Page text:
Document Type : Original Research


1 Dept. Of Pediatric Infectious, Shahrekord University Of Medical Sciences, Shahrekord, Iran

2 Dept. Of Medical Parasitology, Kerman University Of Medical Science, Kerman, Iran

3 Dept. Of Social Medicine, Shahrekord University Of Medical Sciences, Shahrekord, Iran

4 Dept. Of Infectious Disease, Shahrekord University Of Medical Sciences, Shahrekord, Iran

5 Dept. Of Pathology, Kerman University Of Medical Science, Kerman, Iran

6 General Physician, Shahrekord University Of Medical Sciences, Shahrekord, Iran


Background and Objectives: An increasing number of tularemia was reported in all over the world. This infection is characterized by different clinical syndromes that can be considered in differential diagnosis of infectious disease. Despite effective antibiotics against Francisella tularensis, this infection is still as one of the agent of mortality and disability among infectious disease.The aim of this study was investigation of seroepidemiological of F. tuleransis among children between 2-18 years old in a risky zone in Iran.
Methods: This cross-sectional, laboratory-based study in two distinct villages Saragha seyed and Khoye in Chaharmahal va bakhtiari Province involved 183 children, adolescents who had no sign and symptom of disease and were screened for tularemia immunoglobulins G (IgG), using the ELISA-based quantitative assay.
Results: In general, from 183 children 11 persons (6%) were seropositive, compared with 172 persons (94%) were seronegative.
Conclusion: According to the high prevalence of antibodies against F. tularensis in this study, this infection must be considered as differential diagnosis of infectious disease in suspect patients.


1. Colquhoun DJ, Duodu S. Francisella infections in farmed and wild aquatic organisms. Vet Res 2011;42(45):1-15.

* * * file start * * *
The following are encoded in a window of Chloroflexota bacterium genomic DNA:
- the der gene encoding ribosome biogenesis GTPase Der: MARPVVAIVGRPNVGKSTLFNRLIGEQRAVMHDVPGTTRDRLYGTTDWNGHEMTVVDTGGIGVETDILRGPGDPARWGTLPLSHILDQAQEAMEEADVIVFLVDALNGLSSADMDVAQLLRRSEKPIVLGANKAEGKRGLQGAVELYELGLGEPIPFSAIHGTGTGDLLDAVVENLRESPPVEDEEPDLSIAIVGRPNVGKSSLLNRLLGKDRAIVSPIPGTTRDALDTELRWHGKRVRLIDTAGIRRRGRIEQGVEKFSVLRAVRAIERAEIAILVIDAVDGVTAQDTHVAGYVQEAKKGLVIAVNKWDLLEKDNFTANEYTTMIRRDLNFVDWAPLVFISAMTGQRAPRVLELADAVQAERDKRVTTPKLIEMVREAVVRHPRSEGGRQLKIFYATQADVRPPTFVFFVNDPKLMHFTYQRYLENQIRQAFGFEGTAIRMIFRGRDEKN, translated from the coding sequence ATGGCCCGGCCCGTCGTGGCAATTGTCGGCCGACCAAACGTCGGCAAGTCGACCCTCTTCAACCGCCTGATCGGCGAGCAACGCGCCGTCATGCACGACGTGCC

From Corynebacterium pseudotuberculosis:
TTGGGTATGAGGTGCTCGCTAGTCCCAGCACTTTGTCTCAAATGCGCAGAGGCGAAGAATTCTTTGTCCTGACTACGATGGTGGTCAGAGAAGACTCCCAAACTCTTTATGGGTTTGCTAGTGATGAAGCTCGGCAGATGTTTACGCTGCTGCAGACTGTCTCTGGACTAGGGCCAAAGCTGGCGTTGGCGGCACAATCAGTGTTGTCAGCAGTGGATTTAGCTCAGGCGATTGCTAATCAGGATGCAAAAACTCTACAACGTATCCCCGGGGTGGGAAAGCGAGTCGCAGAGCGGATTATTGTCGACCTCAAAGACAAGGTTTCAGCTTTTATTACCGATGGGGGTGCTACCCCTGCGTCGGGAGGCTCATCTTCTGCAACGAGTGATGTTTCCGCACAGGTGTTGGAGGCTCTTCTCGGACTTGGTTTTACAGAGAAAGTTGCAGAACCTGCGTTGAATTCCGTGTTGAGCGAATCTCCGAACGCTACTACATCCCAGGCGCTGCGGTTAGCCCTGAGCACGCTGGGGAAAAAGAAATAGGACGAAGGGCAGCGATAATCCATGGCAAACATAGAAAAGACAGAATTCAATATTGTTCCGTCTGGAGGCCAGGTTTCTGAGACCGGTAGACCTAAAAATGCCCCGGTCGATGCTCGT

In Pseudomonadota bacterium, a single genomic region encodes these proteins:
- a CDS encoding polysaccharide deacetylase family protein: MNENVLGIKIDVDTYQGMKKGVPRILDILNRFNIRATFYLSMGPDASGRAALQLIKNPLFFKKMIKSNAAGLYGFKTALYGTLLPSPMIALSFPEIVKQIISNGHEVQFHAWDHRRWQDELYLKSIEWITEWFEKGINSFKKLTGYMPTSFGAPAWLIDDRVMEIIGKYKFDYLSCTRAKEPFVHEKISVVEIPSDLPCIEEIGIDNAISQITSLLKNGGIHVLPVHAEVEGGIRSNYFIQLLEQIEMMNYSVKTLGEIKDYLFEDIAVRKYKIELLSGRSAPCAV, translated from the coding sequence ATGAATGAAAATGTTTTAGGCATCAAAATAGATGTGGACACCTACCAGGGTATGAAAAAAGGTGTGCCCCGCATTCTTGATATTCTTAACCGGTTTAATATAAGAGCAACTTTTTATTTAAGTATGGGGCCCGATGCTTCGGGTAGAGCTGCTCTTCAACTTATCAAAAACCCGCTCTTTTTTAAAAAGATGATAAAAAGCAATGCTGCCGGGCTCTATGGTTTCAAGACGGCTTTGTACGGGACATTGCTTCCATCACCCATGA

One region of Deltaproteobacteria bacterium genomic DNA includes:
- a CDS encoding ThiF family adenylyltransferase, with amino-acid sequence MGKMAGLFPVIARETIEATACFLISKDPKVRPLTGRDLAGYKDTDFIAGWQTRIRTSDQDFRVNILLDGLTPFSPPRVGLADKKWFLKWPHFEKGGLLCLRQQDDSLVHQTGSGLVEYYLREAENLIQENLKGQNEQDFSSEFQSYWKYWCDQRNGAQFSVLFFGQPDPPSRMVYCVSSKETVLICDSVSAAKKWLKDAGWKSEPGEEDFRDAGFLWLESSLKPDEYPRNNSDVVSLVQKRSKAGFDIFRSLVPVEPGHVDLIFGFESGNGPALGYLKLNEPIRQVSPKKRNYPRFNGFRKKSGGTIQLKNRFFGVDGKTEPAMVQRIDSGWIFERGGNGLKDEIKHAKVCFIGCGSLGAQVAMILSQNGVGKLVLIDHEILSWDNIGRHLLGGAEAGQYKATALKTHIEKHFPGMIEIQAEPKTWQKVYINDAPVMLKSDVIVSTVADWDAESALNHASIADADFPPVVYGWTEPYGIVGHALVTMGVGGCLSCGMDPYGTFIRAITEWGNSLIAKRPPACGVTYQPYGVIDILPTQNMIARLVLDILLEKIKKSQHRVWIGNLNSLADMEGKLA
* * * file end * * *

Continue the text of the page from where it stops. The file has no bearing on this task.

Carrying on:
2. Foley JE, Nieto NC. Tularemia. Vet Microbiol 2010;140(3-4):332-8.
3. Keim P, Johansson A, Wagner DM. Molecular epidemiology, evolution, and ecology of Francisella. Ann N Y Acad Sci 2007;1105(1):30-66.
4. Eliasson H, Broman T, Forsman M, Bäck E. Tularemia: current epidemiology and disease management. Infect Dis Clin North Am. 2006;20(2):289-311.
5. Splettstoesser W, Piechotowski I, Buckendahl A, Frangoulidis D, Kaysser P, Kratzer W, et al. Tularemia in Germany: the tip of the iceberg? Epidemiol Infect 2009;137(5):736-43.
6. Clark DV, Ismailov A, Seyidova E, Hajiyeva A, Bakhishova S, Hajiyev H, et al. Seroprevalence of Tularemia in Rural Azerbaijan. Vector Borne Zoonotic Dis2012;12(7):558-63.
7. Arata A, Chamsa M, Farhang-Azad A, Meščerjakova I, Neronov V, Saidi S. First detection of tularaemia in domestic and wild mammals in Iran. Bull World Health Organ 1973;49(6):597-603.
8. Gutiérrez M, Orduna A, Dueñas A, Bratos M, Almaraz A, Alamo R, et al. Prevalence of antibodies against Francisella tularensis in Castilla y Leon (Spain) before 1997. Med Clin (Barc) 2003;120(3):97-8.
9. Weinstein RA, Singh K. Laboratory-acquired infections. Clin Infect Dis 2009;49(1):142-7.
10. Gurcan S. Francisella tularensis and tularemia in Turkey. Mikrobiyol Bul 2007;41(4):621-36.
11. Titball RW, Sjostedt A. Francisella tularensis: An Overview-Ongoing research progresses toward understanding pathogenesis and virulence mechanisms, and may help lead to an improved vaccine. ASM News-Am Soc Microbiol 2003;69(11):558-63.
12. Mignani E, Palmieri F, Fontana M, Marigo S. Italian epidemic of waterborne tularaemia. Lancet 1988;2(8625):1423.
13. Gallego L, Junquera L, Palacios JJ, de Vicente JC. Cervical tularaemia in a non-endemic area. Med Oral Patol Oral Cir Bucal 2009;14(4):180-2.
14. Saliba GS, Harmston FC, Diamond BE, Zymet CL, Goldenberg MI, Chin TDY. An outbreak of human tularemia associated with the American dog tick, Dermacentor variabilis. Am J Trop Med Hyg 1966;15(4):531-8.
15. Helvacı S, Gedikoğlu S, Akalın H, Oral H. Tularemia in Bursa, Turkey: 205 cases in ten years. Eur J Epidemiol 2000;16(3):271-6.
16. Kantardjiev T, Ivanov I, Velinov T, Padeshki P, Popov B, Nenova R, et al. Tularemia outbreak, Bulgaria, 1997–2005. Emerg Infect Dis 2006;12(4):678-80.
17. Karimi Y. First human's Tularemia case in Iran. Iran Med Org J 1981;8(8):134-41.